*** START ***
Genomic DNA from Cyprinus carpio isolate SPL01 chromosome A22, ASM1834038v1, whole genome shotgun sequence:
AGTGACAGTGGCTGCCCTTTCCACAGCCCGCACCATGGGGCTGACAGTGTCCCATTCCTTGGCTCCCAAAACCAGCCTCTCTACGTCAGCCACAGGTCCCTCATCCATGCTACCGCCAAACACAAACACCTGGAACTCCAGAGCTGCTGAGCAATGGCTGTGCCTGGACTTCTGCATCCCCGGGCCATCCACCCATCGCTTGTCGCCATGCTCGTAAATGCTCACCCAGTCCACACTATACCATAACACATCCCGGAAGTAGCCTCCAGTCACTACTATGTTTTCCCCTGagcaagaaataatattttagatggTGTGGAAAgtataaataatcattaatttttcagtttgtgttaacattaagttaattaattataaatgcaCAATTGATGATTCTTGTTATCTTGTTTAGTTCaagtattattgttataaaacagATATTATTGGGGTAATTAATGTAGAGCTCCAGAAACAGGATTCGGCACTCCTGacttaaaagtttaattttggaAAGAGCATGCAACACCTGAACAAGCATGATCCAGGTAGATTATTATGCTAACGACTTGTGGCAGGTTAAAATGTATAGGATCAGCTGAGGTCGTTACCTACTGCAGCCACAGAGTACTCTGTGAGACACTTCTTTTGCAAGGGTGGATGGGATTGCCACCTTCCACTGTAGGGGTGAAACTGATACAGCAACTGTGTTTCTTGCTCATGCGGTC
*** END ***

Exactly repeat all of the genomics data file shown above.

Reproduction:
Genomic DNA from Cyprinus carpio isolate SPL01 chromosome A22, ASM1834038v1, whole genome shotgun sequence:
AGTGACAGTGGCTGCCCTTTCCACAGCCCGCACCATGGGGCTGACAGTGTCCCATTCCTTGGCTCCCAAAACCAGCCTCTCTACGTCAGCCACAGGTCCCTCATCCATGCTACCGCCAAACACAAACACCTGGAACTCCAGAGCTGCTGAGCAATGGCTGTGCCTGGACTTCTGCATCCCCGGGCCATCCACCCATCGCTTGTCGCCATGCTCGTAAATGCTCACCCAGTCCACACTATACCATAACACATCCCGGAAGTAGCCTCCAGTCACTACTATGTTTTCCCCTGagcaagaaataatattttagatggTGTGGAAAgtataaataatcattaatttttcagtttgtgttaacattaagttaattaattataaatgcaCAATTGATGATTCTTGTTATCTTGTTTAGTTCaagtattattgttataaaacagATATTATTGGGGTAATTAATGTAGAGCTCCAGAAACAGGATTCGGCACTCCTGacttaaaagtttaattttggaAAGAGCATGCAACACCTGAACAAGCATGATCCAGGTAGATTATTATGCTAACGACTTGTGGCAGGTTAAAATGTATAGGATCAGCTGAGGTCGTTACCTACTGCAGCCACAGAGTACTCTGTGAGACACTTCTTTTGCAAGGGTGGATGGGATTGCCACCTTCCACTGTAGGGGTGAAACTGATACAGCAACTGTGTTTCTTGCTCATGCGGTC